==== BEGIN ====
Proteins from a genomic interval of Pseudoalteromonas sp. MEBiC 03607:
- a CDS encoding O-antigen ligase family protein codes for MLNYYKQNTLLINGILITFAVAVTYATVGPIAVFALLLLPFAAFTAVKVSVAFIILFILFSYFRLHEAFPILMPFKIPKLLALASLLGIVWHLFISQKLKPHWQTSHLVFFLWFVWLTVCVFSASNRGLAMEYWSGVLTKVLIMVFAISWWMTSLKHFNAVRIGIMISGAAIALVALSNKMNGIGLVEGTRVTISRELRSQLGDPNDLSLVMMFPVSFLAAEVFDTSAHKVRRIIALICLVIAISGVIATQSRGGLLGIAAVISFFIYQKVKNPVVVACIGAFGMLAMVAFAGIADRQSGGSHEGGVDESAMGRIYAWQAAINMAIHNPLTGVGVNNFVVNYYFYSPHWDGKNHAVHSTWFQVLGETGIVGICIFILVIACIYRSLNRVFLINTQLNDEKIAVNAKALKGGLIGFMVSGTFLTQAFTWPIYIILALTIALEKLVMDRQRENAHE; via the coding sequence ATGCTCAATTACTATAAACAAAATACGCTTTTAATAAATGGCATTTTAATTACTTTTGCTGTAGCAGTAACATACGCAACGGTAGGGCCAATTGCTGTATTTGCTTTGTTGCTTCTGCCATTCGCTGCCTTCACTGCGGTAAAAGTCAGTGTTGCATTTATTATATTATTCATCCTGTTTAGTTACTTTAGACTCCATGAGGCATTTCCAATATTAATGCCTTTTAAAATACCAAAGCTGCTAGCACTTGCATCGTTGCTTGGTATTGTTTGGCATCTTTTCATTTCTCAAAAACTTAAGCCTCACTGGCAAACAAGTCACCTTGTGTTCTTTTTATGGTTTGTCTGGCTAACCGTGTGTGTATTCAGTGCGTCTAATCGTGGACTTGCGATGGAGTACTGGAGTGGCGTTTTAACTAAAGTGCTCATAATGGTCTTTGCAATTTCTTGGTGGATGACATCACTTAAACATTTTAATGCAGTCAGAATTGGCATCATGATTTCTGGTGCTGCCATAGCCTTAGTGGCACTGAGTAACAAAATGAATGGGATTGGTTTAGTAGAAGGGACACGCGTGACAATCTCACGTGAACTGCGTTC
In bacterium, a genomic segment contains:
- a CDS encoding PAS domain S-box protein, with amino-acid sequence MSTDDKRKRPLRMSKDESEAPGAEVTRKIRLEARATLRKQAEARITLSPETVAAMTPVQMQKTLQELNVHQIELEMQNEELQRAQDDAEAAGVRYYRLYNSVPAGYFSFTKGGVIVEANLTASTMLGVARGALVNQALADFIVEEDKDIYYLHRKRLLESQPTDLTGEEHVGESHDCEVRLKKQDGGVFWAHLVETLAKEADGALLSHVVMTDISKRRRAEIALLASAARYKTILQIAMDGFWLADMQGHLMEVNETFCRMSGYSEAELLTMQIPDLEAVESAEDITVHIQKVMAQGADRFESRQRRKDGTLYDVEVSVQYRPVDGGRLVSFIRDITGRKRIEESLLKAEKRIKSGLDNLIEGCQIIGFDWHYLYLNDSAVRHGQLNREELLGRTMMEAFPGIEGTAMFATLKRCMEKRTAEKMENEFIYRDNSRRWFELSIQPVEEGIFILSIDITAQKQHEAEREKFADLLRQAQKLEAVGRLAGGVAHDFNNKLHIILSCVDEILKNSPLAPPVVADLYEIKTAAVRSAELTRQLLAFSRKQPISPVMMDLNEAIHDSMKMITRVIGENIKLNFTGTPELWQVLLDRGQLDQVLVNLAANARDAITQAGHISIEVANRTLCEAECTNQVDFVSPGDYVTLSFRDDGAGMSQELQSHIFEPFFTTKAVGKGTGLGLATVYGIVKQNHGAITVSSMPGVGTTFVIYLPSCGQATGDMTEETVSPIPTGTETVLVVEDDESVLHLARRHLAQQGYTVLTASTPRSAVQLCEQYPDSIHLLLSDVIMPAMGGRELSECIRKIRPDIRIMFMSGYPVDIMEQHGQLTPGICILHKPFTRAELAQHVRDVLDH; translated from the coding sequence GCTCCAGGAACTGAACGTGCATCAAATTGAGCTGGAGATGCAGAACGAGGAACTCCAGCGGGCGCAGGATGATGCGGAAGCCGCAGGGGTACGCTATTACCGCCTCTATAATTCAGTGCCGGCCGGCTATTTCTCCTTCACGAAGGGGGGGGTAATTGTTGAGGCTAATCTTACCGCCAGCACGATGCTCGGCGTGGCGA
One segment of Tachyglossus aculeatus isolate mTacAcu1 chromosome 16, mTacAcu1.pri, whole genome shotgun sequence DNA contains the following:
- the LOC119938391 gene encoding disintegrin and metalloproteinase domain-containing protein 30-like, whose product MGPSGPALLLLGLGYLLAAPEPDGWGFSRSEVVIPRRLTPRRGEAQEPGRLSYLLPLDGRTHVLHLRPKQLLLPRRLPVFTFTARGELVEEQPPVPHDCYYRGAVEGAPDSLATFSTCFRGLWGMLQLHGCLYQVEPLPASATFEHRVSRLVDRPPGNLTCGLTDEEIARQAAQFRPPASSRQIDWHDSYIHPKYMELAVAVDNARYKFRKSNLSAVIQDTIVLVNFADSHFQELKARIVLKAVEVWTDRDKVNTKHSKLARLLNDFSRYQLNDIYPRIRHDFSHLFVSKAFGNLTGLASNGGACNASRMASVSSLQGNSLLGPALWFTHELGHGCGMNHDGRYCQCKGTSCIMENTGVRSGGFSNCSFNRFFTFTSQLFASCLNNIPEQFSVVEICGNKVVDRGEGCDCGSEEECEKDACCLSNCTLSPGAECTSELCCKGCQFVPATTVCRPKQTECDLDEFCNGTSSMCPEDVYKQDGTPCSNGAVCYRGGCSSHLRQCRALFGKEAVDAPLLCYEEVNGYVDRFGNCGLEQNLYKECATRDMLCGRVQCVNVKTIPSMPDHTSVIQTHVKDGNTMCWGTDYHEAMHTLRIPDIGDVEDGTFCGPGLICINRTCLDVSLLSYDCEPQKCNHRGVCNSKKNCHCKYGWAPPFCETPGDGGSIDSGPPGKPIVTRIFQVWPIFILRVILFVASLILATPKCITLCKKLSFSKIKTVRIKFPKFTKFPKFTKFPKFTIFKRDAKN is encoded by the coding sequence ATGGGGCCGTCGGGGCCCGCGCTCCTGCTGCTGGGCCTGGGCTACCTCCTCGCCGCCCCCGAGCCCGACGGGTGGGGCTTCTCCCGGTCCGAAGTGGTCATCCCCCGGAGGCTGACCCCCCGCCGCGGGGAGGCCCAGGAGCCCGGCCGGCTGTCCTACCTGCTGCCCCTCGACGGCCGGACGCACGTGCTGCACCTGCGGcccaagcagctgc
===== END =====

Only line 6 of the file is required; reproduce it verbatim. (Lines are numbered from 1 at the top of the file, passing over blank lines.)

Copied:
- the LOC119938391 gene encoding disintegrin and metalloproteinase domain-containing protein 30-like, whose product MGPSGPALLLLGLGYLLAAPEPDGWGFSRSEVVIPRRLTPRRGEAQEPGRLSYLLPLDGRTHVLHLRPKQLLLPRRLPVFTFTARGELVEEQPPVPHDCYYRGAVEGAPDSLATFSTCFRGLWGMLQLHGCLYQVEPLPASATFEHRVSRLVDRPPGNLTCGLTDEEIARQAAQFRPPASSRQIDWHDSYIHPKYMELAVAVDNARYKFRKSNLSAVIQDTIVLVNFADSHFQELKARIVLKAVEVWTDRDKVNTKHSKLARLLNDFSRYQLNDIYPRIRHDFSHLFVSKAFGNLTGLASNGGACNASRMASVSSLQGNSLLGPALWFTHELGHGCGMNHDGRYCQCKGTSCIMENTGVRSGGFSNCSFNRFFTFTSQLFASCLNNIPEQFSVVEICGNKVVDRGEGCDCGSEEECEKDACCLSNCTLSPGAECTSELCCKGCQFVPATTVCRPKQTECDLDEFCNGTSSMCPEDVYKQDGTPCSNGAVCYRGGCSSHLRQCRALFGKEAVDAPLLCYEEVNGYVDRFGNCGLEQNLYKECATRDMLCGRVQCVNVKTIPSMPDHTSVIQTHVKDGNTMCWGTDYHEAMHTLRIPDIGDVEDGTFCGPGLICINRTCLDVSLLSYDCEPQKCNHRGVCNSKKNCHCKYGWAPPFCETPGDGGSIDSGPPGKPIVTRIFQVWPIFILRVILFVASLILATPKCITLCKKLSFSKIKTVRIKFPKFTKFPKFTKFPKFTIFKRDAKN is encoded by the coding sequence ATGGGGCCGTCGGGGCCCGCGCTCCTGCTGCTGGGCCTGGGCTACCTCCTCGCCGCCCCCGAGCCCGACGGGTGGGGCTTCTCCCGGTCCGAAGTGGTCATCCCCCGGAGGCTGACCCCCCGCCGCGGGGAGGCCCAGGAGCCCGGCCGGCTGTCCTACCTGCTGCCCCTCGACGGCCGGACGCACGTGCTGCACCTGCGGcccaagcagctgc